The organized lender opposition to Chrysler’s bankruptcy petition collapsed yesterday, paving the way for a quick restructuring for Chrysler, and a very fast exit from bankruptcy for the new company. The senior secured creditors had taken a legal hit with the bankruptcy court judge refusing to stop the sale of Chrysler assets to the “new Chrysler” controlled by Fiat and the UAW. Two of the larger creditors dropped out of the group, and the small size of the remainder made further legal fighting a very daunting task. It is an impressive win for the Obama Administration, and certainly has to sober up the creditor group over at G.M. The Obama Administration will get the major restructuring of the domestic auto business they have fought for. They now own the problem.
And for those that may remind me that I questioned whether Chrysler could get a bankruptcy done this quickly I say “guilty”. I did not expect the creditor group to be crushed as easily as they were. Wrong again! Below is the press release from one of the Chrysler senior secured lenders.
STAIRWAY CAPITAL MANAGEMENT L.P.
Official Press Release – 9:45am EDT – May 8, 2009
Subject – Chrysler
Stairway Capital Management (“Stairway”) has decided, after countless discussions with its investors, to actively withdraw from the Chrysler bankruptcy process.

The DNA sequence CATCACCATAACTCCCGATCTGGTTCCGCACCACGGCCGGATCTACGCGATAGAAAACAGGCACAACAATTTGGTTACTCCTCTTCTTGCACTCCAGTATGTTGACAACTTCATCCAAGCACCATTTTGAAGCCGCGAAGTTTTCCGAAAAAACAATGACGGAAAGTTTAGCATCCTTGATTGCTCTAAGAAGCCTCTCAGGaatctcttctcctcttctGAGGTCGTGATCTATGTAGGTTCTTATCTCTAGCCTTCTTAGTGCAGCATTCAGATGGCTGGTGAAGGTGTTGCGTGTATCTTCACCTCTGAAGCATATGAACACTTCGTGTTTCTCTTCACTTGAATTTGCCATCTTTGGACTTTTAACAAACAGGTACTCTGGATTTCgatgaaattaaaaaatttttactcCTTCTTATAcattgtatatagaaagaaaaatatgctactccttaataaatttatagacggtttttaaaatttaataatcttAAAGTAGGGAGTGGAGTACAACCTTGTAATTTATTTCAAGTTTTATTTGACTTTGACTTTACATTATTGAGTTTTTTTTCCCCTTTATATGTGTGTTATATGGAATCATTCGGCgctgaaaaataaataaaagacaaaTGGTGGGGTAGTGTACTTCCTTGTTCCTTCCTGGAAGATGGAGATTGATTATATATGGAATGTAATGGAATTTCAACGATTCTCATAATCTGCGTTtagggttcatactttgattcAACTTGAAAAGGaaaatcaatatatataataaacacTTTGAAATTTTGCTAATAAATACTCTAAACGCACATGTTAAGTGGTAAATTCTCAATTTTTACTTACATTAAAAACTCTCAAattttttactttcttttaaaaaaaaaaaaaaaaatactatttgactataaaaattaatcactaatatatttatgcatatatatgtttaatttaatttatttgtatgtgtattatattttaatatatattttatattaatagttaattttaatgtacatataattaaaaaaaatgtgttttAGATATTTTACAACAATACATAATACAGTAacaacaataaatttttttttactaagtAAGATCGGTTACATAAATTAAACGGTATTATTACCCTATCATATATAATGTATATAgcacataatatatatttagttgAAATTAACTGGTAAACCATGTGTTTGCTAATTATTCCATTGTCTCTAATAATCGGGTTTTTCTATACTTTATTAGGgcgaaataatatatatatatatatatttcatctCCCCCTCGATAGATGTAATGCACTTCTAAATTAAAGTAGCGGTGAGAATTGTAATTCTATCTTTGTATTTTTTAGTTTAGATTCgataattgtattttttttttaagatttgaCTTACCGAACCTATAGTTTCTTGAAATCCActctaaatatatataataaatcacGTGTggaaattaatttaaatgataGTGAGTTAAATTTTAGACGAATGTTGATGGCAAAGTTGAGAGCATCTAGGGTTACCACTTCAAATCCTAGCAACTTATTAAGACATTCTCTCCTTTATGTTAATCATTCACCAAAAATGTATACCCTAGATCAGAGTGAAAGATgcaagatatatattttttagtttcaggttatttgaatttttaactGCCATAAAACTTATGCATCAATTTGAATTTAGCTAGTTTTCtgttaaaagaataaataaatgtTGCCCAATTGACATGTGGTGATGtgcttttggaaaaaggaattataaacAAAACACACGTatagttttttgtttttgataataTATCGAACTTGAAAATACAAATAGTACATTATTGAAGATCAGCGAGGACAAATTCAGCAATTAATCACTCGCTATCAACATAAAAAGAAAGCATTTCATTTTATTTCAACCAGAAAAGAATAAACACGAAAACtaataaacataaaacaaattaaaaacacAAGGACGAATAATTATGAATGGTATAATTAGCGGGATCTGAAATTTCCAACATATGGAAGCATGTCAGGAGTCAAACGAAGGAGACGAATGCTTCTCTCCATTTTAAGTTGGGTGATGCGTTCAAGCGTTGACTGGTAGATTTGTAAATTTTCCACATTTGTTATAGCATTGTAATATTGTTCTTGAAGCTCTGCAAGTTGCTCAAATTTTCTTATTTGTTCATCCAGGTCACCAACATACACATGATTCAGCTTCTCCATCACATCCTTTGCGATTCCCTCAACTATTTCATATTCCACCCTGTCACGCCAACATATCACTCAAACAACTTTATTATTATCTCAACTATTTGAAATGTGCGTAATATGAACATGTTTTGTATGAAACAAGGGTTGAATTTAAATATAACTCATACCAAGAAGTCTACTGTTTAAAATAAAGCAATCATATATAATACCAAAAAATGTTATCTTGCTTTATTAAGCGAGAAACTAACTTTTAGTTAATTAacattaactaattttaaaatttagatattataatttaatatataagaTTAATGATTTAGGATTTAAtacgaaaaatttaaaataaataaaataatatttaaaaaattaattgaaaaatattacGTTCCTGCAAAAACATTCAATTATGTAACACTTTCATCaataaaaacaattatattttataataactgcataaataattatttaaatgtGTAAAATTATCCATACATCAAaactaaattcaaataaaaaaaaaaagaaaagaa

We withdraw with the knowledge that we acted in good faith. We have fought for what we believe should be fair and equitable treatment under contract and bankruptcy law – in accordance with what traditionally occurs in a restructuring process. We remain steadfast in our view that there should be significantly more value attained, given a normal course bankruptcy negotiation. The fact simply is, however, our group has become too small to have a voice within the bankruptcy.
As American taxpayers, we appreciate the unprecedented efforts taken by the current Administration to stabilize the economy and the auto sector; but as fiduciaries to our investors we take exception to being compelled, as Chrysler senior secured lenders, to unfairly shoulder the burden relative to various junior creditors.
Finally, we would like to clarify some speculation about Stairway. We are not engaged in the business of underwriting or holding derivative contracts; we do not employ leverage in connection with our investments; and we have never been involved in the subprime mortgage market, at any level or context. Rather, Stairway is just a small private equity firm specializing in special situations and distressed debt opportunities.